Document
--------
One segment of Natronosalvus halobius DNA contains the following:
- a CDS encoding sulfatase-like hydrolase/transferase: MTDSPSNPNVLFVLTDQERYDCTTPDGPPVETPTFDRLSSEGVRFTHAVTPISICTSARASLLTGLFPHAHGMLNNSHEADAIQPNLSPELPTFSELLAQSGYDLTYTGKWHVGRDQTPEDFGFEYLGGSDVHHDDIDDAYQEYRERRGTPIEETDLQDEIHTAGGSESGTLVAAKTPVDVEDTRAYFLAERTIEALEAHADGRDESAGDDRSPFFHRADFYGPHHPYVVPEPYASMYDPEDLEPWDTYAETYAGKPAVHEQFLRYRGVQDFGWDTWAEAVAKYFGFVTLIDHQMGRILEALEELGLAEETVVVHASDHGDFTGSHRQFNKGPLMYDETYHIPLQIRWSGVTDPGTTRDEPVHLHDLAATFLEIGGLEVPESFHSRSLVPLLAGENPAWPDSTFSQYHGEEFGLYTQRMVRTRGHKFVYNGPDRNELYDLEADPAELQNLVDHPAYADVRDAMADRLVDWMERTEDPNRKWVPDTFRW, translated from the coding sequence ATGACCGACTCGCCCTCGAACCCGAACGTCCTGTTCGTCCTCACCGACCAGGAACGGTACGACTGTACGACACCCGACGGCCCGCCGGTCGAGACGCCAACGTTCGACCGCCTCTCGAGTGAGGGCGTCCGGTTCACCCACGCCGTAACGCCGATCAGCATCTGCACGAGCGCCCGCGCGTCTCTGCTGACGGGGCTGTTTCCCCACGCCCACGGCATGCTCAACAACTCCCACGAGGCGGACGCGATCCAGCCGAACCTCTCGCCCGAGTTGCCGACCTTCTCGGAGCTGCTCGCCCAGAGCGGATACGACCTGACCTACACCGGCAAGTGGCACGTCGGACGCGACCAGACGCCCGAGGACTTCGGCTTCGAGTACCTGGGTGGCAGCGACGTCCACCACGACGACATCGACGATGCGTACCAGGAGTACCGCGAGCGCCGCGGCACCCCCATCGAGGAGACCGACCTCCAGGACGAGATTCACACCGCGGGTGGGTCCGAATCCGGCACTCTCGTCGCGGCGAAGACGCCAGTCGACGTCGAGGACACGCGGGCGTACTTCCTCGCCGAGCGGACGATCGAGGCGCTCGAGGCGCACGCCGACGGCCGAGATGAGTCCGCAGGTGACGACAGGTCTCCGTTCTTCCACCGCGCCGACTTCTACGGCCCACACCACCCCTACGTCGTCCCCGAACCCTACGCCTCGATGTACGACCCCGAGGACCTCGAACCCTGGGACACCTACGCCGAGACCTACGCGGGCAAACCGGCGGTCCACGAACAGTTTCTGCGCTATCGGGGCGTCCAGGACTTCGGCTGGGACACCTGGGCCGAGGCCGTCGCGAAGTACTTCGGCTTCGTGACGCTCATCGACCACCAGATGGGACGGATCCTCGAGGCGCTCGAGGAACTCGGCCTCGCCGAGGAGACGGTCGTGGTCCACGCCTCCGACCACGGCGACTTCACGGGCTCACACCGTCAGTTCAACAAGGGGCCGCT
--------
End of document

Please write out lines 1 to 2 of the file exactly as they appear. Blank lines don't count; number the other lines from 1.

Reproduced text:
One segment of Natronosalvus halobius DNA contains the following:
- a CDS encoding sulfatase-like hydrolase/transferase: MTDSPSNPNVLFVLTDQERYDCTTPDGPPVETPTFDRLSSEGVRFTHAVTPISICTSARASLLTGLFPHAHGMLNNSHEADAIQPNLSPELPTFSELLAQSGYDLTYTGKWHVGRDQTPEDFGFEYLGGSDVHHDDIDDAYQEYRERRGTPIEETDLQDEIHTAGGSESGTLVAAKTPVDVEDTRAYFLAERTIEALEAHADGRDESAGDDRSPFFHRADFYGPHHPYVVPEPYASMYDPEDLEPWDTYAETYAGKPAVHEQFLRYRGVQDFGWDTWAEAVAKYFGFVTLIDHQMGRILEALEELGLAEETVVVHASDHGDFTGSHRQFNKGPLMYDETYHIPLQIRWSGVTDPGTTRDEPVHLHDLAATFLEIGGLEVPESFHSRSLVPLLAGENPAWPDSTFSQYHGEEFGLYTQRMVRTRGHKFVYNGPDRNELYDLEADPAELQNLVDHPAYADVRDAMADRLVDWMERTEDPNRKWVPDTFRW, translated from the coding sequence ATGACCGACTCGCCCTCGAACCCGAACGTCCTGTTCGTCCTCACCGACCAGGAACGGTACGACTGTACGACACCCGACGGCCCGCCGGTCGAGACGCCAACGTTCGACCGCCTCTCGAGTGAGGGCGTCCGGTTCACCCACGCCGTAACGCCGATCAGCATCTGCACGAGCGCCCGCGCGTCTCTGCTGACGGGGCTGTTTCCCCACGCCCACGGCATGCTCAACAACTCCCACGAGGCGGACGCGATCCAGCCGAACCTCTCGCCCGAGTTGCCGACCTTCTCGGAGCTGCTCGCCCAGAGCGGATACGACCTGACCTACACCGGCAAGTGGCACGTCGGACGCGACCAGACGCCCGAGGACTTCGGCTTCGAGTACCTGGGTGGCAGCGACGTCCACCACGACGACATCGACGATGCGTACCAGGAGTACCGCGAGCGCCGCGGCACCCCCATCGAGGAGACCGACCTCCAGGACGAGATTCACACCGCGGGTGGGTCCGAATCCGGCACTCTCGTCGCGGCGAAGACGCCAGTCGACGTCGAGGACACGCGGGCGTACTTCCTCGCCGAGCGGACGATCGAGGCGCTCGAGGCGCACGCCGACGGCCGAGATGAGTCCGCAGGTGACGACAGGTCTCCGTTCTTCCACCGCGCCGACTTCTACGGCCCACACCACCCCTACGTCGTCCCCGAACCCTACGCCTCGATGTACGACCCCGAGGACCTCGAACCCTGGGACACCTACGCCGAGACCTACGCGGGCAAACCGGCGGTCCACGAACAGTTTCTGCGCTATCGGGGCGTCCAGGACTTCGGCTGGGACACCTGGGCCGAGGCCGTCGCGAAGTACTTCGGCTTCGTGACGCTCATCGACCACCAGATGGGACGGATCCTCGAGGCGCTCGAGGAACTCGGCCTCGCCGAGGAGACGGTCGTGGTCCACGCCTCCGACCACGGCGACTTCACGGGCTCACACCGTCAGTTCAACAAGGGGCCGCT